Not a Numbers Person.

Some point between grades three and four, I decided that I wasn’t “a numbers person.” I recall cautiously seeking my father’s help on a long division problem one afternoon, feeling sheepish and frustrated with myself. He was sitting in the sun room, watching the news, and embarrassment washed over me as he read the problem and then looked up at me expectantly. You should know this, seemed to be the subtext. I’d never needed help in any other subject and so I mistook the alien feeling of being challenged for the first time in my academic career as a symptom of intellectual impotence.

“I’m bad at math,” I told myself. Which was entirely untrue. I have earned straight As (often A plusses) in every single mathematics course I have ever taken — handily. But I opted for the easiest possible level of math every year and told myself that I was only doing well because I was in with the remedial bunch. I was thrilled when I learned I’d earned a scholarship at college that waived every area requirement and sailed gleefully through UVA without a lick of math.

I regret this. I commend UVA for bending the rules for promising and motivated students, but — c’mon. I was a coddled, self-involved eighteen-year-old not to be trusted with making mature decisions, let alone building my own curriculum. So I still find myself saying that “I am not a numbers person” because I am embarrassed that I am only capable of high school-level math and appalled at my lack of grit. I have never known myself to back away from anything, least of all challenging intellectual chestnuts, and so I often ruefully puzzle over my indisposition to math as a girl.

It would be easy to step into a conversation about gender norms here, but I don’t see it that way. Frankly, I always considered myself smarter than the boys in my class. I was usually competing with two other smart girls — a girl named Patty in particular — for top marks in grade school, and then I attended an all-girls high school, and so boys were largely removed from the competitive landscape.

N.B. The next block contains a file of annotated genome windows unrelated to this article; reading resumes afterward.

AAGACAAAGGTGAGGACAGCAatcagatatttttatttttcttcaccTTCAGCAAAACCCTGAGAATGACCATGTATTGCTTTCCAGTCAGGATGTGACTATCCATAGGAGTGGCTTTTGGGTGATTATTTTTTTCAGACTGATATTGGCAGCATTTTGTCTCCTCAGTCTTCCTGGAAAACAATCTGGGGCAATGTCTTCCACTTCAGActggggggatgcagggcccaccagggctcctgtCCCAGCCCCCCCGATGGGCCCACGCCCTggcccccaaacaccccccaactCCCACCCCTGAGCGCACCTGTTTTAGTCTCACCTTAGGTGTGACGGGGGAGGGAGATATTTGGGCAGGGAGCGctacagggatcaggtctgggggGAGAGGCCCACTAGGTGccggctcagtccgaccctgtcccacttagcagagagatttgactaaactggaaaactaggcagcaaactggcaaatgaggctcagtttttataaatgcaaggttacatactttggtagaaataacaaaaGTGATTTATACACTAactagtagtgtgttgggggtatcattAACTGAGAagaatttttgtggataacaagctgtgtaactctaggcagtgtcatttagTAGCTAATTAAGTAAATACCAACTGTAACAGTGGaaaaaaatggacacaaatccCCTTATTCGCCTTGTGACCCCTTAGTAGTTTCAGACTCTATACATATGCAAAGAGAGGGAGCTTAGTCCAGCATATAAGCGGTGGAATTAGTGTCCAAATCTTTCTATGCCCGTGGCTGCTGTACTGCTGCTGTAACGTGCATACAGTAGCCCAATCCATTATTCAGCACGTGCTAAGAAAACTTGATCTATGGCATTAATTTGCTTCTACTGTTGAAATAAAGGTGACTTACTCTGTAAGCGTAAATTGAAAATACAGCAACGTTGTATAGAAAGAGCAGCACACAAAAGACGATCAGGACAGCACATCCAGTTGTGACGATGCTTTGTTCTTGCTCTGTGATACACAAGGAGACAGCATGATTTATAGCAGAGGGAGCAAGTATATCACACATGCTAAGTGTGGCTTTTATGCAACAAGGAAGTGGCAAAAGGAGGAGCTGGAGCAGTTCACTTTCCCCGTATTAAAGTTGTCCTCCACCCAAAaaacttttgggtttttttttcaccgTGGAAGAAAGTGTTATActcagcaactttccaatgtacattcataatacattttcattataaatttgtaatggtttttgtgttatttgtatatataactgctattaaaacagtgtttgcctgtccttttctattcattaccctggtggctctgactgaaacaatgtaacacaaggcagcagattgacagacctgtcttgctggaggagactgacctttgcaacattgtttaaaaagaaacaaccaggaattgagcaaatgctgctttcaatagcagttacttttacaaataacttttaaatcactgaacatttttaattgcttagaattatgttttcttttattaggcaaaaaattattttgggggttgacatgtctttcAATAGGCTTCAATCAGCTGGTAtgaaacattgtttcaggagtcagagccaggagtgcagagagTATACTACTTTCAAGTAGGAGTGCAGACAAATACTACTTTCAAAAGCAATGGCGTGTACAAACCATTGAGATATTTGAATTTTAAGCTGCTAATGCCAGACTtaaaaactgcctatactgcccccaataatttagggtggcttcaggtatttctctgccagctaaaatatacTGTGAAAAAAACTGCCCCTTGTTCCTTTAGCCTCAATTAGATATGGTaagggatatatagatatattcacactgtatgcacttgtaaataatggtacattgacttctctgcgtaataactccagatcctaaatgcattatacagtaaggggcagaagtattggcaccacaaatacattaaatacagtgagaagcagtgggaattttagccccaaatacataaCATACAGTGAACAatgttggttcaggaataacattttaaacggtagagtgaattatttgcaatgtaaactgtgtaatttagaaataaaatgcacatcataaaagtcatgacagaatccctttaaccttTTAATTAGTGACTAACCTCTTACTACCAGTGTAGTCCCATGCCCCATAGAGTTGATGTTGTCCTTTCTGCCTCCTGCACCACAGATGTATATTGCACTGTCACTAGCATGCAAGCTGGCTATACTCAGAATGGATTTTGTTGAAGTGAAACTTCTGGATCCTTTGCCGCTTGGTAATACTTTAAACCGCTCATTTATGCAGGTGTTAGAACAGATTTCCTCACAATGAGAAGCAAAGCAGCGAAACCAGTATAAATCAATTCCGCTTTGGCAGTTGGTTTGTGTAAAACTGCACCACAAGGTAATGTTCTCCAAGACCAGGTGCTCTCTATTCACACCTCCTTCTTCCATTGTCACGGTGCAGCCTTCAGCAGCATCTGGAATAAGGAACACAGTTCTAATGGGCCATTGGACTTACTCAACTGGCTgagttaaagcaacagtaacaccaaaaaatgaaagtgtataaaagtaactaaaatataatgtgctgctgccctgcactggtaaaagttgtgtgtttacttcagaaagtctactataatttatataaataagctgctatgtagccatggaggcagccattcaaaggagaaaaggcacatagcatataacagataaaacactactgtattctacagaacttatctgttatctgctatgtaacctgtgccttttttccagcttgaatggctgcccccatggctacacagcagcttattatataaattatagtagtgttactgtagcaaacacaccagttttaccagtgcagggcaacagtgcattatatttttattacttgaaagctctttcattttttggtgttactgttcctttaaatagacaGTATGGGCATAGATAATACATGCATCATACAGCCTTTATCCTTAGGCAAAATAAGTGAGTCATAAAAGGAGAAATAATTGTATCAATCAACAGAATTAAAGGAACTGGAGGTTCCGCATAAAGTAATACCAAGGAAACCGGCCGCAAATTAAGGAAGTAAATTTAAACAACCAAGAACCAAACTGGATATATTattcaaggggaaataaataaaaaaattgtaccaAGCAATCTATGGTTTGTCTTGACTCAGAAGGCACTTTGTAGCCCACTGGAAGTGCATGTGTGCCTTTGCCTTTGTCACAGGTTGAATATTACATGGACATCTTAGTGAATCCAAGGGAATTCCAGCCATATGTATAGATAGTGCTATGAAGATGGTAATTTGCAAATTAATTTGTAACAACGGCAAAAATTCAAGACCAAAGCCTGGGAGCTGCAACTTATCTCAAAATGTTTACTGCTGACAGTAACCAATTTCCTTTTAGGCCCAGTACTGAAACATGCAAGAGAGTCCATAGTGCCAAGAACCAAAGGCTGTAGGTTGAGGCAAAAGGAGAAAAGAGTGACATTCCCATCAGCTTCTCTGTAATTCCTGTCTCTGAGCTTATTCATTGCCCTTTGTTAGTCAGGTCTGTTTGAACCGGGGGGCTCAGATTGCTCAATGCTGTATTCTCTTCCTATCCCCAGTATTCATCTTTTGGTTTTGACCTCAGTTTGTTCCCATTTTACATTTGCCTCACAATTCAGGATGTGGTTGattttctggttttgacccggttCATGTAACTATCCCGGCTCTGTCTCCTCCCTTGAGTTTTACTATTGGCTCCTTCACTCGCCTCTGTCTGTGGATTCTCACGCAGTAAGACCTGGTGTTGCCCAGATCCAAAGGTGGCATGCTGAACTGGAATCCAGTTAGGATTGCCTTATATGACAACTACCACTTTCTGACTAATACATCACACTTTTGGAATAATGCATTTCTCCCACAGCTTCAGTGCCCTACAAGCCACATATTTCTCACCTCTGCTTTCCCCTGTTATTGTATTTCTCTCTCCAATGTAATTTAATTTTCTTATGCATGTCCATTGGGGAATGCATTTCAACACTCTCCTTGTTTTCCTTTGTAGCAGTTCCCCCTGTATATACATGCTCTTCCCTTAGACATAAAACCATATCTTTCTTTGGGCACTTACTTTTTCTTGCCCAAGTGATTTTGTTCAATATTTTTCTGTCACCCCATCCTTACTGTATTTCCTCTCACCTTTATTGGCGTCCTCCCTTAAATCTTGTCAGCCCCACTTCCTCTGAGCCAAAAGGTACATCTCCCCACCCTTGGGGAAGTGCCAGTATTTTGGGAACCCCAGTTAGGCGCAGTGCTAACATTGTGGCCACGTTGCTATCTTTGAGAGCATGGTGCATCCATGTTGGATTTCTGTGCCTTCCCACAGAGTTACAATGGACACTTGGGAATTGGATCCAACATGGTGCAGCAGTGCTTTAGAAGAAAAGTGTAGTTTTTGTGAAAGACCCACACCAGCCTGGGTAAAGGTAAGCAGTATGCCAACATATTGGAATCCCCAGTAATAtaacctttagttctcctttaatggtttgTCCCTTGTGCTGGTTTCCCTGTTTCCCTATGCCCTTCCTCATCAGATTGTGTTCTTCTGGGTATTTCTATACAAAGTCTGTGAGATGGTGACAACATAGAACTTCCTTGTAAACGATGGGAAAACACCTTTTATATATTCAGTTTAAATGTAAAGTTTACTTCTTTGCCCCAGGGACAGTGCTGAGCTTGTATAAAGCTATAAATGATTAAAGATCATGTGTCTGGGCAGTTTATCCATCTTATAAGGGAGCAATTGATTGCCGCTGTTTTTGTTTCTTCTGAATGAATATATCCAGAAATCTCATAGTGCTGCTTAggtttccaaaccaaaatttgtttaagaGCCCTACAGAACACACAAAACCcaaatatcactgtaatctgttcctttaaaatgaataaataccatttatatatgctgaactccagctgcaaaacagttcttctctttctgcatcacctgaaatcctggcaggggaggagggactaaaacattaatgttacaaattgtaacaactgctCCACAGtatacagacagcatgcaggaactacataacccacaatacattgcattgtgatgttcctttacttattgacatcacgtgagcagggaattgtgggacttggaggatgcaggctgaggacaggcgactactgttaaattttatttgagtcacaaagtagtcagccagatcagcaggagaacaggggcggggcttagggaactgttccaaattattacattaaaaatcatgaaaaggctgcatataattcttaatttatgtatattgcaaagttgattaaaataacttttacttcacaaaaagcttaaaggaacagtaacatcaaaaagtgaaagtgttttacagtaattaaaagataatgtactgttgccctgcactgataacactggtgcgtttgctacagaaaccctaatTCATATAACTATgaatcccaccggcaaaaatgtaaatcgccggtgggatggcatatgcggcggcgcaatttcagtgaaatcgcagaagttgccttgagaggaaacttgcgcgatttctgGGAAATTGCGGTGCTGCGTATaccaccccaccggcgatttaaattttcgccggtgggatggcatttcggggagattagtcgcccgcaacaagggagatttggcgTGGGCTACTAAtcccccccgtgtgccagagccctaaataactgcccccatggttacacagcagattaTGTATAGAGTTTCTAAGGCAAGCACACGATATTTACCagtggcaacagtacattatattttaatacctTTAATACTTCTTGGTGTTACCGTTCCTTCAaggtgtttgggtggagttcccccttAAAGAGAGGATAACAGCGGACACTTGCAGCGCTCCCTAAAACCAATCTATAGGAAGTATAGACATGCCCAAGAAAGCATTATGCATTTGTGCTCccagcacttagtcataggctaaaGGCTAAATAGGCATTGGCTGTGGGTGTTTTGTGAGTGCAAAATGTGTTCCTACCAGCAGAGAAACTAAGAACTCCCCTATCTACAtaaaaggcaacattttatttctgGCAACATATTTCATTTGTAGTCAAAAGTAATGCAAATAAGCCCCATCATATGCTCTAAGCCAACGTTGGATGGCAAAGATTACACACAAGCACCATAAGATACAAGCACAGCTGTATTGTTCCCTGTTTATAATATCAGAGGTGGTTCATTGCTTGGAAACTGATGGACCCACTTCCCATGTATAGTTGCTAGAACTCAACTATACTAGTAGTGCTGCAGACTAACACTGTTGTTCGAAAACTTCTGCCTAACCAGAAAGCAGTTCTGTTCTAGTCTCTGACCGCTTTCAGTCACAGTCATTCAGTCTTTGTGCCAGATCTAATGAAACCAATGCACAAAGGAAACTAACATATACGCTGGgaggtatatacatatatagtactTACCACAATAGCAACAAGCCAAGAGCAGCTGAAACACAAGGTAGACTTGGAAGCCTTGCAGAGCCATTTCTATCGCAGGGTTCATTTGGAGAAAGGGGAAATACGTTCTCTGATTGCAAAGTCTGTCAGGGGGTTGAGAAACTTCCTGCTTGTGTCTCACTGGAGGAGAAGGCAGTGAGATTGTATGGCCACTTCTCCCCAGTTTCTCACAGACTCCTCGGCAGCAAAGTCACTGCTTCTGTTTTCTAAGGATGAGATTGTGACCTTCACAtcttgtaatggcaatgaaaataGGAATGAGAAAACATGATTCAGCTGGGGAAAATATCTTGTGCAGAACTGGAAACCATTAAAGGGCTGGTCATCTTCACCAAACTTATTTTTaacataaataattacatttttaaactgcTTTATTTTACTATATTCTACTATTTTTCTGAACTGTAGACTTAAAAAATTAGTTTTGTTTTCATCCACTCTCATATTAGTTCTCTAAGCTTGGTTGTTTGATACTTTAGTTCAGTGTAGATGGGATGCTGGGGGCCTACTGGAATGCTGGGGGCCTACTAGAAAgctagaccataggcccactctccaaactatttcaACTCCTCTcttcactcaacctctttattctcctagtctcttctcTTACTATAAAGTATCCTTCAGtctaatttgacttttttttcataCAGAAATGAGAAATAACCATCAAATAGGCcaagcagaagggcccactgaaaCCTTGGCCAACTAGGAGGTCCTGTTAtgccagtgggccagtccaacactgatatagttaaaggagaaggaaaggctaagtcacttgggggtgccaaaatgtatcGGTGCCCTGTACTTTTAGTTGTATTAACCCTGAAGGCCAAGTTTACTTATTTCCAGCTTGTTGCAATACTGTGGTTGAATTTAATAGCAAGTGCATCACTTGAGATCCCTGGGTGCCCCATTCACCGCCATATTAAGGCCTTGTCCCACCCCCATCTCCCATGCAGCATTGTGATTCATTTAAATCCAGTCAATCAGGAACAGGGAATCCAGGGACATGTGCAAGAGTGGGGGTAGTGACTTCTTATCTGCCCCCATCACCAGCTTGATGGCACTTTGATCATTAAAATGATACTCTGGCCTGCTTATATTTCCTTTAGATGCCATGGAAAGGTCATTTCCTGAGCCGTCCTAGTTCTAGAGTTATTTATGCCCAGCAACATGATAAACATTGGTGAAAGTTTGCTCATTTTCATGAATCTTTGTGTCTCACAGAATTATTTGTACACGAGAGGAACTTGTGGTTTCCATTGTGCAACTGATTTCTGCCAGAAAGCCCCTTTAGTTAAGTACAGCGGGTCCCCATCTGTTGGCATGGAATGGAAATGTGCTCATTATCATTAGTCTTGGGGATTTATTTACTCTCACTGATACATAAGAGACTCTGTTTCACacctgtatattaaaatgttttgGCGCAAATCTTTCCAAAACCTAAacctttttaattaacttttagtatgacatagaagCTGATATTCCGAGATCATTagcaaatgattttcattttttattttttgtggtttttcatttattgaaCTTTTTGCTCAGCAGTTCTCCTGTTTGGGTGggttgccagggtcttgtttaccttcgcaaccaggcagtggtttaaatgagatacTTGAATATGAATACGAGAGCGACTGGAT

I think it was more because so many people recognized my talent in language arts at an early age but I didn’t hear the same resounding applause in the mathematics arena. For several years, my teachers would seat me outside the classroom during language arts to complete advanced dittos by myself, recognizing that I was punching well above my weight in the subject. I was talented in reading and writing, but I was exceptional at grammar, whose rules made perfect sense to me. I was frankly shocked at the lack of grammar comprehension among my classmates when I matriculated to Visitation, a prestigious all-girls high school. I remember gawking when a classmate could not distinguish an adverb from an adjective in my freshman-year English class. I’d been diagramming sentences since nine or ten and it felt like a joke.

Funny, though: grammar is more or less the mathematics of writing. There are rules to follow; parts of speech to parse; tidy hand-written diagrams on paper. We usually think of “language arts” as creative, or subjective — but grammar is all about rote memorization, the application of rules, and problem-solving. Circle the antecedent. Underline the adverbs. Diagram the sentence. Grammar transforms what appears to be a loose and fluid practice (writing) into something that feels a lot like science. It irritates me that I did not perceive this parity and ask myself “Am I really not good at math?”